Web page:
The nature of client questions is getting bigger and more existential, which is exciting for us as consultants,” Nanda said. “It can be intimidating for some of our clients, but I think executives that are embracing the moment are likely to be better off than those that are trying to make their problems and opportunities smaller in nature.” 

According to Nanda, these big questions require consultants that can go deep in their expertise and wide in terms of their analysis to provide answers.

“We need strategy practitioners that deeply understand the dynamics in a given sector because serving a patient in healthcare and life sciences is very different than serving somebody who wants the next show to binge-watch,” Nanda said. “But having said that, what’s really interesting is not only is sector depth important, but there’s so much outside in disruption now; particularly from the tech companies that you can’t be blinded by what you know in your sector. So it’s this really interesting combination of sector expertise with some outside in thinking about the trends and likely disruption that’s coming from outside of a given known value chain.”

There’s little doubt that digitization is requiring all sorts of leaders, from consultants to CEOs, to conceive the world differently in order to succeed. The book that Nanda recently co-wrote, The Transformation Myth: Leading Your Organization into an Uncertain Future, suggests that the first step toward success is moving beyond the idea that transformation is a singular activity.

“The myth is that transformation is this one and done project or event,” Nanda said. “When in fact, the best companies are continuously transforming themselves. In a more uncertain world where change is continuous and frankly technological innovation is faster than it’s ever been before, you just have to expect that you’re going to be continuously adapting to that environment, [and] continuously making big changes to the company and that the steady state really isn’t all that steady.” 

In The Transformation Myth, there is a thematic focus on how a growth or fixed mindset impacts business organizations. 

“We draw a contrast between a growth mindset and a fixed mindset, and this isn’t a new business or academic concept, but [we are] overlaying it on to managing disruption and seeing disruption as an opportunity versus a problem that has to be solved,” Nanda said. “Why does some company see disruption as an opportunity versus others see it as a threat? It does come down to this leadership mindset that is more growth oriented…Leaders that have a growth mindset tend to be more willing to experiment. They tend to be more willing to partner with non-traditional players. They tend to allow failure in the organization knowing that all innovation is going to lead to some failures.”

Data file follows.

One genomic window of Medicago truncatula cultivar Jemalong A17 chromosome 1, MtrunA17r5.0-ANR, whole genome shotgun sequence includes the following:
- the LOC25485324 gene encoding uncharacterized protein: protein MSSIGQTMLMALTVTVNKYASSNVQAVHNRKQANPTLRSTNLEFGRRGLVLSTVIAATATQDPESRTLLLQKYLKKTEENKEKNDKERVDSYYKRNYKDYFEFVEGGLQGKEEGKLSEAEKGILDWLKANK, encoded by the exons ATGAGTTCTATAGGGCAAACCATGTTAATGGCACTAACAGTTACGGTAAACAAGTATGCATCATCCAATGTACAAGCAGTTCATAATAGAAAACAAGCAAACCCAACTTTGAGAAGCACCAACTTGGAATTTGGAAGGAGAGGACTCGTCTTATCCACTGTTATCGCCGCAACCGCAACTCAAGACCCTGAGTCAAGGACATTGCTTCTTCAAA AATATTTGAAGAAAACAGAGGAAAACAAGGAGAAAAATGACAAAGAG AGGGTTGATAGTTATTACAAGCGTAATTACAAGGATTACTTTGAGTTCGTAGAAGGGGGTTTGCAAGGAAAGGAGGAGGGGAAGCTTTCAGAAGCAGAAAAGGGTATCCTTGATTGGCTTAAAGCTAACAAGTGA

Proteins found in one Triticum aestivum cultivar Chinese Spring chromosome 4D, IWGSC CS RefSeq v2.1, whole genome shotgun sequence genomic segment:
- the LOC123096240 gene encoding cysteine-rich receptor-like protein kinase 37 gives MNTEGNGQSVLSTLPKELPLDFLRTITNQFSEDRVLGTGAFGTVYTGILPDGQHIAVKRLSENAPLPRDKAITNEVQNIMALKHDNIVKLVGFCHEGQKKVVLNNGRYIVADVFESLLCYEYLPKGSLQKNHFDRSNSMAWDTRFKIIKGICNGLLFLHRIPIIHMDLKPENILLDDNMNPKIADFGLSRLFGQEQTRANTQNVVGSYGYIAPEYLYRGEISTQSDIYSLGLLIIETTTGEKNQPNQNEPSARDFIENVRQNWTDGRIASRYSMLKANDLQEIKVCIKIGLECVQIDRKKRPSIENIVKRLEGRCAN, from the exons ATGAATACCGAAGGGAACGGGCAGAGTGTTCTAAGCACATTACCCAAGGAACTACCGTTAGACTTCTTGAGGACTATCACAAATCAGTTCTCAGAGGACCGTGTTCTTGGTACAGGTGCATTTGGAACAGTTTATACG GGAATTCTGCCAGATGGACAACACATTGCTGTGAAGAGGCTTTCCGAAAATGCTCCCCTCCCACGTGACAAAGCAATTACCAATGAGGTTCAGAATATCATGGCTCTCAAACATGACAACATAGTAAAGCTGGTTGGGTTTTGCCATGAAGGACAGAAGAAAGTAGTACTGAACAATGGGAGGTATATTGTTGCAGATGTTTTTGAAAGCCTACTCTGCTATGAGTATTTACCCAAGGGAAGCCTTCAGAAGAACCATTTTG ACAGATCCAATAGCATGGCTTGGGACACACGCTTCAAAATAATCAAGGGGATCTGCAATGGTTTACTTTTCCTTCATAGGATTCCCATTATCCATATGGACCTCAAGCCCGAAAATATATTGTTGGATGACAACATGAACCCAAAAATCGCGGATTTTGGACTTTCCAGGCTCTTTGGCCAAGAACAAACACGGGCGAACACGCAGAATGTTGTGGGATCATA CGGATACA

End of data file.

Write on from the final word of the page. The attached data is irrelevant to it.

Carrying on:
With this growth mindset, some failures are seen as part of an adaptable strategy of accepting disruptions while pursuing success. Curiously, companies seeking to avoid failure by operating within a rigid framework tend to struggle.

“The companies that are getting it wrong are the ones that will say, ‘Look, I have 12 months, this is what we can put into it and then, we have to be at that end state in 12 to 24 months or whatever,’’’ Nanda said. “That’s a fixed mindset, right? That’s seeing finish lines as destinations rather than as future building blocks.”

Instead, successful leaders set a course for the future where each opportunity builds on the last as they anticipate an ever-changing future. There’s an interesting paradox in that, in reality, there is no fixed state, yet the one steady thing leaders can hold onto is that change is always happening. By operating within these seeming oppositions, leaders can see change as an opportunity rather than means to a destination. 

To hear more about how leaders who accept perpetual change are best equipped to lead their companies to success, check out the full episode of IT Visionaries!

To hear the entire discussion, tune into IT Visionaries here

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Episode 328